Policy Tracker - Keeping track of what happened in the world of education in October 2013

It’s been a bad month for trees, not just because of the storms but also because of the huge number of reports published this month covering A levels, apprenticeships, core maths, secondary school accountability, HE regulation and university economic activity.

Elsewhere, Free Schools, social mobility and adult skills have also been in the eye of various storms. With reports on GCSE, adult VQs and inspections to come, things aren’t likely to calm down for a while.

Key headlines from the month

  • Phonics test. DfE to withhold pass mark in future until tests completed
  • Reporting pupil progress. NAHT set up Commission to establish how best to do it
  • Accountability. DfE outline secondary school model for 2016
  • A levels. DfE and Ofqual launch further round of consultations
  • Maths. New qualification to be developed for beyond GCSE
  • Teaching bursaries. More money added particularly for core subjects
  • UTCs. New wing of Career Colleges announced
  • Apprenticeships. Trailblazers lined up to test out new implementation plan
  • Apprenticeships. Disturbing figures emerge about paying below the odds
  • Traineeships. More money added for 19+ recruits
  • Work experience. DfE provide further guidance for use in 16-19 Study Programmes
  • Youth unemployment. Slightly (0.1%) up again in June-August figures
  • Education and Training Foundation. Gains funding and new boss
  • Adult skills. First major survey by OECD reveals some worrying gaps
  • Adult literacy/numeracy. MPs debate in wake of OECD report
  • HE. The OFT calls for info on how choice is exercised
  • Part-time HE. Latest report seeks to reverse downward trend

Reports/Publications of the month (in order of publication)

Speeches of the month

  • Michael Gove’s 1 October Conference speech exalts his Dept’s ‘visionary’ reforms for tackling the culture of low expectations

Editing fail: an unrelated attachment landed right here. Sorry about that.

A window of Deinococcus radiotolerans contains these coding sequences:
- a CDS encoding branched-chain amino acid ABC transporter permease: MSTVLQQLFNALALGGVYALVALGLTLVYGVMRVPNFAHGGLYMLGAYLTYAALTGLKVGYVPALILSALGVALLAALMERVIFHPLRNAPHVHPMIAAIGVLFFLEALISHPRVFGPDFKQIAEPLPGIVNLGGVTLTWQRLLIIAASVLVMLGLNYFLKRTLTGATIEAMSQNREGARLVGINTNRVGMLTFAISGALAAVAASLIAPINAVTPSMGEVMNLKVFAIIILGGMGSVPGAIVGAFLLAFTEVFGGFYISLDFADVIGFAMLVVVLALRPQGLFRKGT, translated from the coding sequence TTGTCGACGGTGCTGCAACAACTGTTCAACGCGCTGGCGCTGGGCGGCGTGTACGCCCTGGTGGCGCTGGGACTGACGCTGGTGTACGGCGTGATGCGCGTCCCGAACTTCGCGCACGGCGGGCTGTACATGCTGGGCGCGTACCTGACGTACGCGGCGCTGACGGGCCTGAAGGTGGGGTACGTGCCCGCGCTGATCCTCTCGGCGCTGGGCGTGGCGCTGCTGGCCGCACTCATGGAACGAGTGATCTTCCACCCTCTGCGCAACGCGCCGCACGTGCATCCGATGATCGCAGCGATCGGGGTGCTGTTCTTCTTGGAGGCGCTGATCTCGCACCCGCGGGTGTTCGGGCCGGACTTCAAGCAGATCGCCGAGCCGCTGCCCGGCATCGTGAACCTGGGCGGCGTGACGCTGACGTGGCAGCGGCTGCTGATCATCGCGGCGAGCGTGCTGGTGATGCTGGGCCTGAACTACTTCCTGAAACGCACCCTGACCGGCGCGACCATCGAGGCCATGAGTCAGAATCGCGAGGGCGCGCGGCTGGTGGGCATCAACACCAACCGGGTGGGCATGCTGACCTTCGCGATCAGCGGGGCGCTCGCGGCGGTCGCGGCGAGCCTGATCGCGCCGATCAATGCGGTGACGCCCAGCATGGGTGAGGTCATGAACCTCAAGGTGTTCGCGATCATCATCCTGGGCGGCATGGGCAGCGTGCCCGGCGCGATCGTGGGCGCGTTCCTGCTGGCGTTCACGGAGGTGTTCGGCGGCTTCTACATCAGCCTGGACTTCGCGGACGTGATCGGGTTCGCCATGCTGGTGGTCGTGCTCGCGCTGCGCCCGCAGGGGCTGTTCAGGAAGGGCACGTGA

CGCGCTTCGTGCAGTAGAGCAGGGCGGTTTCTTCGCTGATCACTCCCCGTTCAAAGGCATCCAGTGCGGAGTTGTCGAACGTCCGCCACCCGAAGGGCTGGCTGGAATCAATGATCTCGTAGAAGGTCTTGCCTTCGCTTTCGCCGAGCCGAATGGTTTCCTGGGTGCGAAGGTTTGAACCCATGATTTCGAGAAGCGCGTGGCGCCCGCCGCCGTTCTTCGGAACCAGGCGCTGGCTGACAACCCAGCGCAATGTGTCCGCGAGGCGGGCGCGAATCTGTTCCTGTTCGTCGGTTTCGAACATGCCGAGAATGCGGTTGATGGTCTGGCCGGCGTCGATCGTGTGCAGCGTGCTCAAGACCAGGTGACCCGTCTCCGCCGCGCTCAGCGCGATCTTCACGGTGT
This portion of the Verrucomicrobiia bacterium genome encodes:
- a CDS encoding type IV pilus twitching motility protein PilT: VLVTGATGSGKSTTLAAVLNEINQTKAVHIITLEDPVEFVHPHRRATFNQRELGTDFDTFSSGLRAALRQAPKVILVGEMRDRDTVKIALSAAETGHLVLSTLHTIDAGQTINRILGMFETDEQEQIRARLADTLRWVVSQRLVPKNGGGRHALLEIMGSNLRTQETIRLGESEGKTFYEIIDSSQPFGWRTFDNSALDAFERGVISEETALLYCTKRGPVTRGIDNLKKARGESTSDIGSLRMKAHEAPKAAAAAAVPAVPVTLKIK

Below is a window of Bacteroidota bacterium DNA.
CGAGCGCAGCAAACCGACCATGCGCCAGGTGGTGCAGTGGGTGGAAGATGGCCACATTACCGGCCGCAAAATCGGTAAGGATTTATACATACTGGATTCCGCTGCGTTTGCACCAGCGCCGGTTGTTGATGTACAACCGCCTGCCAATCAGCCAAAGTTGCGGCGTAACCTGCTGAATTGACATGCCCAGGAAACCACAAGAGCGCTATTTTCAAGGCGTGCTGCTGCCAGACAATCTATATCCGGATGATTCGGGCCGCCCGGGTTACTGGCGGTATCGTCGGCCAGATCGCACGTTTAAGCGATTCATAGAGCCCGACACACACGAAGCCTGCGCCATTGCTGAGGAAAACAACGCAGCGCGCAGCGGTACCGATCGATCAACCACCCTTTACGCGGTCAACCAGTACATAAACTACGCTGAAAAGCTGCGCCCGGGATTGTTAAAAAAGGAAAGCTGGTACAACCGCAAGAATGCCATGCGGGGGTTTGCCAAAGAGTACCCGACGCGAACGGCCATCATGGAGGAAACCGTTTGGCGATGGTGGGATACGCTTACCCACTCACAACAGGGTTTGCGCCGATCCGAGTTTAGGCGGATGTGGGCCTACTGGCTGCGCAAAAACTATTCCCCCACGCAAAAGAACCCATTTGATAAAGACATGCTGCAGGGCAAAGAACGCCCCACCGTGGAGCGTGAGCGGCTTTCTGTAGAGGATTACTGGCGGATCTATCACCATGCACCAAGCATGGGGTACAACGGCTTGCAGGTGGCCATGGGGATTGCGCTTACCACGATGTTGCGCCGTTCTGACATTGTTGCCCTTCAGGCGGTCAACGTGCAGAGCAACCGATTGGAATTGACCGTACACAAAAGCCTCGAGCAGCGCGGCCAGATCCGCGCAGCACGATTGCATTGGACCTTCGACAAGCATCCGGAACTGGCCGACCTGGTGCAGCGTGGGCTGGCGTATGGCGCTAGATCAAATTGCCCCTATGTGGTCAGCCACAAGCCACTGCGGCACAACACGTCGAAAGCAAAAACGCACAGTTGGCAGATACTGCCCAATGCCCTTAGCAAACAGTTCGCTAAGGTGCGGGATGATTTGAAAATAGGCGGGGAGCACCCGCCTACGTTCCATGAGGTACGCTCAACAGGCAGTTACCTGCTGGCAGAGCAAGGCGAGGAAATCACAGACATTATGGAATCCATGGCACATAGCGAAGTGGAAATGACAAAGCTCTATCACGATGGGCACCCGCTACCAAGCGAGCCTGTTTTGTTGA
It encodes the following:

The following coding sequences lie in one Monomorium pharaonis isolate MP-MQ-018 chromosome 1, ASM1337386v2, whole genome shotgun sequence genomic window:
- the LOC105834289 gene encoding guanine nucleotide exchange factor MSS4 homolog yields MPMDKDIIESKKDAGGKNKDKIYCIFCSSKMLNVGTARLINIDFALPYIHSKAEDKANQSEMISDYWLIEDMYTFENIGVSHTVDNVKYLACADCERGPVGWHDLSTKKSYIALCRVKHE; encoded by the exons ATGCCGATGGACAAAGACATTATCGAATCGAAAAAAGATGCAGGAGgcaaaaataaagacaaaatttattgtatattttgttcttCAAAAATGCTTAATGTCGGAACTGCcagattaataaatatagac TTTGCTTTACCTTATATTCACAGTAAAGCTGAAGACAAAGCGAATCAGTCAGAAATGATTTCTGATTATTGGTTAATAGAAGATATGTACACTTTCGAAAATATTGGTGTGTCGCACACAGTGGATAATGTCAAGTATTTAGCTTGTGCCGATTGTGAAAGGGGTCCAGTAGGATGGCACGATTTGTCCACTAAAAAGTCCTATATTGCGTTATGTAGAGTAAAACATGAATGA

• David Cameron’s 2 October Conference speech sets new ambitions on eradicating illiteracy and dumbing down, raising apprenticeship opportunities and learning or earning until age 25
  • Matthew Hancock’s 15 October Edge speech sketches out a new vision for colleges as social enterprises led by an elite tier
  • Elizabeth Truss’s 17 October School Leaders Summit speech expands on the Government’s current reforms and implies there’s plenty more where they came from
  • Alan Milburn’s 17 October Social Mobility Report launch suggests that things remain pretty difficult for a lot of children whose families are trapped on low wages and high living costs
  • Nick Clegg’s 24 October ‘education’ speech raises the temperature with a call for qualified teachers for all schools and a Champions League of Head Teachers for some

Quotes of the month

  • “A land of opportunity means educating our children and I mean all our children.” The Prime Minister on what his land of opportunity means for children
  • “Transient poverty, growing insecurity and stalling mobility are far more widespread than politicians, employers and educators have so far recognised.” The Social Mobility report on the realities for many
  • “Your employer will support your training and pay you at least the hourly national Minimum Wage.” The Skills Minister tells new apprentices what to expect
  • “We are midway through our reforms.”  The Parliamentary Under Secretary digs in for the long haul
  • “If you want to set up a Free School when we are in Government we will be on your side.”The new Shadow Education Secretary tries to set the record straight
  • “So, yes I support free schools and academies but not with exemptions from minimum standards.” The Deputy PM ads another tune

Word or phrase of the month

  • ‘Thicket of complexity.’ How Sir Andrew Witty described the HE funding regime
  • ‘Englicious.’  Resource site to help teenagers grapple with English grammar.

Steve Besley
Head of Policy
policywatch@pearson.com

Policy Watches are intended to help colleagues keep up to date with national developments. Information is correct at the time of writing and is offered in good faith. No liability is accepted for decisions made on the basis of information given.